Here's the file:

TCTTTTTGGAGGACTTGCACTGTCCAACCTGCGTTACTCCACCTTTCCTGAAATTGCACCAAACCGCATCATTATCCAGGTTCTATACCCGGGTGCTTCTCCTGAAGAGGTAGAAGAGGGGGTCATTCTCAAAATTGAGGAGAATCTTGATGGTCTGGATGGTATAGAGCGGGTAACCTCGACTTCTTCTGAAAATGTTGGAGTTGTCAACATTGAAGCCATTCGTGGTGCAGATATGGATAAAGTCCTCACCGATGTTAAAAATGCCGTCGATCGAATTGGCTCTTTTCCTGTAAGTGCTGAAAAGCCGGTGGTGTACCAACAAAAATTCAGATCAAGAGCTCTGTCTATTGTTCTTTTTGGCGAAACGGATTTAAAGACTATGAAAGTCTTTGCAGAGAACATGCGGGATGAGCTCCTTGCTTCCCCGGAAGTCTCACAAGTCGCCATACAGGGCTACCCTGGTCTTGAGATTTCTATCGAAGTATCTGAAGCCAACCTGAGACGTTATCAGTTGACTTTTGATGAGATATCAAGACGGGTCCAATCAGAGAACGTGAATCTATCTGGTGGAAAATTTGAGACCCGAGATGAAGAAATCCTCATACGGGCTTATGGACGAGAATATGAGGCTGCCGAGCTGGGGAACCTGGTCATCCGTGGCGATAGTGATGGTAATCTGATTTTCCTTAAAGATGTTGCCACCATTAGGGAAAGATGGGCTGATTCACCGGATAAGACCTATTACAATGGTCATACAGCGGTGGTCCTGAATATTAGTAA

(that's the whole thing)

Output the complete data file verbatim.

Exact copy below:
TCTTTTTGGAGGACTTGCACTGTCCAACCTGCGTTACTCCACCTTTCCTGAAATTGCACCAAACCGCATCATTATCCAGGTTCTATACCCGGGTGCTTCTCCTGAAGAGGTAGAAGAGGGGGTCATTCTCAAAATTGAGGAGAATCTTGATGGTCTGGATGGTATAGAGCGGGTAACCTCGACTTCTTCTGAAAATGTTGGAGTTGTCAACATTGAAGCCATTCGTGGTGCAGATATGGATAAAGTCCTCACCGATGTTAAAAATGCCGTCGATCGAATTGGCTCTTTTCCTGTAAGTGCTGAAAAGCCGGTGGTGTACCAACAAAAATTCAGATCAAGAGCTCTGTCTATTGTTCTTTTTGGCGAAACGGATTTAAAGACTATGAAAGTCTTTGCAGAGAACATGCGGGATGAGCTCCTTGCTTCCCCGGAAGTCTCACAAGTCGCCATACAGGGCTACCCTGGTCTTGAGATTTCTATCGAAGTATCTGAAGCCAACCTGAGACGTTATCAGTTGACTTTTGATGAGATATCAAGACGGGTCCAATCAGAGAACGTGAATCTATCTGGTGGAAAATTTGAGACCCGAGATGAAGAAATCCTCATACGGGCTTATGGACGAGAATATGAGGCTGCCGAGCTGGGGAACCTGGTCATCCGTGGCGATAGTGATGGTAATCTGATTTTCCTTAAAGATGTTGCCACCATTAGGGAAAGATGGGCTGATTCACCGGATAAGACCTATTACAATGGTCATACAGCGGTGGTCCTGAATATTAGTAA